So far, we have shown the observed effects on linewidth and fluorescence intensity are uniquely determined by OD. However, following the arguments discussed above, the frequency shift arising from the dipolar coupling is expected to scale with atomic density, , which includes both the collective Lamb shift and the Lorentz–Lorenz shift^{50,65}. For our experimental density, this effect is ≲10^{−3}, which is consistent with the observed frequency shift for the blue transition (Fig. 4). (It is noteworthy that the role of multiple scattering processes is to further suppress this frequency shift mechanism^{50}.) In contrast, for the red transition the measured density shift (normalized to Γ) is significantly larger than what is predicted from the current treatment of interacting dipoles; it is also much bigger than the unitarity limit of swave scattering. Qualitatively, we expect that as the atoms move and approach each other, the longlived groundexcited state coherence in the red transition can be significantly modified by the collisional process and open higher partial wave channels. We can thus expect a larger collisional phase shift. This process can be further complicated by atomic recoil, light forces and Doppler dephasing^{66}.
We have shown that a coherent dipole model describes light scattering in a dense atomic medium with collective effects and multiple scatterings. The model captures the quantitative features of the experimental observations. Motional effects, as manifested in dephasing, can be captured in the model as well. Our results provide useful guides for further developments of optical atomic clocks and other applications involving dense atomic ensembles.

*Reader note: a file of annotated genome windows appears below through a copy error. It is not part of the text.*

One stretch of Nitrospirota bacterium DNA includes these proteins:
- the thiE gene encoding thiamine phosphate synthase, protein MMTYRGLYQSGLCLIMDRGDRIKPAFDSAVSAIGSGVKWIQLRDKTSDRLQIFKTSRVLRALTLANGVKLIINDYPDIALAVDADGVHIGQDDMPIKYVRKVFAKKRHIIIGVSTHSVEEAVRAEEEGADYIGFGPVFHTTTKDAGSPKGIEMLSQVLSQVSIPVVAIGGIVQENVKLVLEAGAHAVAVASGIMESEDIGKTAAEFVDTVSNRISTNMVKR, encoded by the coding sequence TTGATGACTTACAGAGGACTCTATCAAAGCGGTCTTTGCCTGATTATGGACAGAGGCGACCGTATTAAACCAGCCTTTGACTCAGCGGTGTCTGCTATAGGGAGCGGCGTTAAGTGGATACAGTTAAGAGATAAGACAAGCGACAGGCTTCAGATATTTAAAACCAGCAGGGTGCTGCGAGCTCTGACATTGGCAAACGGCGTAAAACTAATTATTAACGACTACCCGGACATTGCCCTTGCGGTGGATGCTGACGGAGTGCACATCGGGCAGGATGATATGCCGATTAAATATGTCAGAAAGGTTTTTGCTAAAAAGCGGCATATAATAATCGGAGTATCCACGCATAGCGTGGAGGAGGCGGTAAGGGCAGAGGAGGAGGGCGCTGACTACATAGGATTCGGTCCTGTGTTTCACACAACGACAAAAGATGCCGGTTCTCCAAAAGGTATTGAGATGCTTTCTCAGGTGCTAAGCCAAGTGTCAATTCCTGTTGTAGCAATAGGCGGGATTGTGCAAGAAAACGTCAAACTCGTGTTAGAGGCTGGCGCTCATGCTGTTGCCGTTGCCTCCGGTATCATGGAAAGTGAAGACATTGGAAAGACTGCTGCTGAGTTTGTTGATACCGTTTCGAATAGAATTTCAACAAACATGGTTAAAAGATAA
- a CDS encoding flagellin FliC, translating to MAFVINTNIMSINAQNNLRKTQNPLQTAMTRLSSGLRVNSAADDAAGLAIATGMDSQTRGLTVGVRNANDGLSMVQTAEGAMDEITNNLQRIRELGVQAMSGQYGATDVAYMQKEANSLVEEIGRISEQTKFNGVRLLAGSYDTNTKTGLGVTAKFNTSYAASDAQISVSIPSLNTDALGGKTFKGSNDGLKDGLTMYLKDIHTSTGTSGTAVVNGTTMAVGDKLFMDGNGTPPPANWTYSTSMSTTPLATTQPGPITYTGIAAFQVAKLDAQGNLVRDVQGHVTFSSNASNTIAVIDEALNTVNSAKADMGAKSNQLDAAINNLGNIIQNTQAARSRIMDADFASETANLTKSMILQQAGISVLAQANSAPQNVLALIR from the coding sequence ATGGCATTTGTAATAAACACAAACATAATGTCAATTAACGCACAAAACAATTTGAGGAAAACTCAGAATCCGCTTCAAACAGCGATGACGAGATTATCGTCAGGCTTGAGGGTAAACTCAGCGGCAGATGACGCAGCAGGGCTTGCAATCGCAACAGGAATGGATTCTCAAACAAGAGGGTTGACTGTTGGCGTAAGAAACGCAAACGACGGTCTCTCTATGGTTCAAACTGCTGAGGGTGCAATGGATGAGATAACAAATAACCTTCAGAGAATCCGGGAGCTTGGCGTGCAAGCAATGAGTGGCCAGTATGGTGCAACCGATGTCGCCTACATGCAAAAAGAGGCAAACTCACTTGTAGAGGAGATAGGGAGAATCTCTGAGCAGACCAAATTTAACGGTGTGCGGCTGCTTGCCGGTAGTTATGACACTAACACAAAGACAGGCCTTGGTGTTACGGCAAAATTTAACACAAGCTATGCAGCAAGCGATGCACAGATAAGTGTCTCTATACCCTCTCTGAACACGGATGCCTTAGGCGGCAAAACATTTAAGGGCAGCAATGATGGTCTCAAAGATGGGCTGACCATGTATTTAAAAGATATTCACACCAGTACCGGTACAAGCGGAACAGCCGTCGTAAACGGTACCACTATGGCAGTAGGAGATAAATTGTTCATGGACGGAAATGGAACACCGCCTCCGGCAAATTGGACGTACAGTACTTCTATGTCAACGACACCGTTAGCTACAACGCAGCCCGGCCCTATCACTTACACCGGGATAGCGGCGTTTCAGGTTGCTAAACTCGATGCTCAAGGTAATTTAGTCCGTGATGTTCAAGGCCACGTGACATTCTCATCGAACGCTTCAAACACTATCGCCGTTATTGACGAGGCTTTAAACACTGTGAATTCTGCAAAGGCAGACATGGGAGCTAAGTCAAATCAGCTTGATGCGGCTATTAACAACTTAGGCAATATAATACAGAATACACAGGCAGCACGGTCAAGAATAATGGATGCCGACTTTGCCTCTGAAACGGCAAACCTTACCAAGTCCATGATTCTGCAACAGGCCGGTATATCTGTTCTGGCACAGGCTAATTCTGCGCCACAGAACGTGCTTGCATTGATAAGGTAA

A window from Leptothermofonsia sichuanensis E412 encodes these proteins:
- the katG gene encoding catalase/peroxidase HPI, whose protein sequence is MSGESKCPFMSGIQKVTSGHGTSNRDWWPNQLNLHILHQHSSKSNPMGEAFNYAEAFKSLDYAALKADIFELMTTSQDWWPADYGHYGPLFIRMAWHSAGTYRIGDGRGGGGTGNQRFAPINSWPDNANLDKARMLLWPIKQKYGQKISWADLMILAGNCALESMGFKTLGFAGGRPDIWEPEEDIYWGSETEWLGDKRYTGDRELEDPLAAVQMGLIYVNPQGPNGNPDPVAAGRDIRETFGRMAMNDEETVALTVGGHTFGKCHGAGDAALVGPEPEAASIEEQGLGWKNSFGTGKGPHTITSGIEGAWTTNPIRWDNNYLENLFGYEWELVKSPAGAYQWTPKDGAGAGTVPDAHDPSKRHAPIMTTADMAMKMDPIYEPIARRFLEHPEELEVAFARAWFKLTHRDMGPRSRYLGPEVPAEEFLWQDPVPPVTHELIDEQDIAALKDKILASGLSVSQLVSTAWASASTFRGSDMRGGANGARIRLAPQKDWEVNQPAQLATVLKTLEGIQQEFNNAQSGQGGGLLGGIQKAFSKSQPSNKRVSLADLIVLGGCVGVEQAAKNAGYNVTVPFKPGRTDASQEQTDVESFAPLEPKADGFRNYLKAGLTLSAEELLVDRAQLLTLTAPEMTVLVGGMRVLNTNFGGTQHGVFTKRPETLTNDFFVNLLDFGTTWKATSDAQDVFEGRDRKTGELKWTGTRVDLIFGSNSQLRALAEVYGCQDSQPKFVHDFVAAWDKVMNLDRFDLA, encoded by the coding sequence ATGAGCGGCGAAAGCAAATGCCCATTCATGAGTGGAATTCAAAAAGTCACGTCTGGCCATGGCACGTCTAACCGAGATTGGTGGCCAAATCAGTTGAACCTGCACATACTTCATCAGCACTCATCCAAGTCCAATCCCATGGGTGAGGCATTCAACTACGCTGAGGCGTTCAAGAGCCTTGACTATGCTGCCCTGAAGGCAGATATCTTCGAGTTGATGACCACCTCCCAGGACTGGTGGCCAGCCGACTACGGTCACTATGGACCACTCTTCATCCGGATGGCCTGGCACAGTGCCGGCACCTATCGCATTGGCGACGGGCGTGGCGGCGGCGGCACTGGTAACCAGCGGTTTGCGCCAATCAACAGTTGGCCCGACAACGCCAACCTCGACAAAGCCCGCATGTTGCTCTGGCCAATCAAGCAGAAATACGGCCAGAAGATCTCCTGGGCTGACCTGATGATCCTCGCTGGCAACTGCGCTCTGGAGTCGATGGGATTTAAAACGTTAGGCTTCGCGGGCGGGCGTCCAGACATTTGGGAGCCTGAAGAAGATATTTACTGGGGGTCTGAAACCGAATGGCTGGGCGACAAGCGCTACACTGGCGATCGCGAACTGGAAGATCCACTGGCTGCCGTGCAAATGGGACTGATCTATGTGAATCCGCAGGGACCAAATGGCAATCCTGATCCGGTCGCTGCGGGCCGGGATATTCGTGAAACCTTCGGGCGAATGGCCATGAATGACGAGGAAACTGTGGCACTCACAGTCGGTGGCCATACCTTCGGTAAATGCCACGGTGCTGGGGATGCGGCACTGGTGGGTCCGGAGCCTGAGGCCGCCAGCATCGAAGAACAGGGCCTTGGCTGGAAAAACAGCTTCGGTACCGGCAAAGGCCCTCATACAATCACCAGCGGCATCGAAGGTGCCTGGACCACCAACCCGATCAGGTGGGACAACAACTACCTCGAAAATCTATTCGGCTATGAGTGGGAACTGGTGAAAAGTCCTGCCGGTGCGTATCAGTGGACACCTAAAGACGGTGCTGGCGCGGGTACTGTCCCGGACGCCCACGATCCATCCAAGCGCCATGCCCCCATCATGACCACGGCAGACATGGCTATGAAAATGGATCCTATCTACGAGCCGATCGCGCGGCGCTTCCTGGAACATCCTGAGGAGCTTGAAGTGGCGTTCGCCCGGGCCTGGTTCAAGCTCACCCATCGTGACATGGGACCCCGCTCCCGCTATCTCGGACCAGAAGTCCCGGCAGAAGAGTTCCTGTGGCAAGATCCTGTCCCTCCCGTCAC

Methods
Coherent dipole model
Here we present the derivation of equation (1). The fundamental assumption is to treat the atoms as frozen during the interrogation. This is an excellent approximation if ħΓ is much faster than other energy scales in the problem. The latter condition is always satisfied in the case of the blue transition. For the J=0 to J=1 configuration exhibited by ^{88}Sr, we can label the J=0 ground state as and the excited J=1 states using a Cartesian basis , , . Here, the 0, ±1〉 states are the standard angular momentum ones. In the Cartesian basis, the vector transition operator for the j atom located at r_{j} can be written as . Here . On this basis, the master equation governing the evolution of the reduced density matrix of the N atom ensemble, , in the presence of an incident laser beam with linear polarization ξ can be written as^{18}:
where is the Rabi frequecy of the incident field, polarized along ξ and detuned by Δ^{α} from the atomic transition . The parameters and are the components of the elastic and inelastic dipolar interactions between a pair of atoms at position r_{j} and r_{m}, respectively, and are given by
where , y_{n}(x), j_{n}(x) are the spherical Bessel functions of the second and first kind, respectively. Here, also α, β=x, y or z represent Cartesian components. The symbol δ_{γ,γ′} is the Kronecker Delta. In the lowintensity limit, we can project the density matrix into a state space including the ground state and states with only one excitation^{57,58,59} such as . In this reduced space, the relevant equations of motion simplify to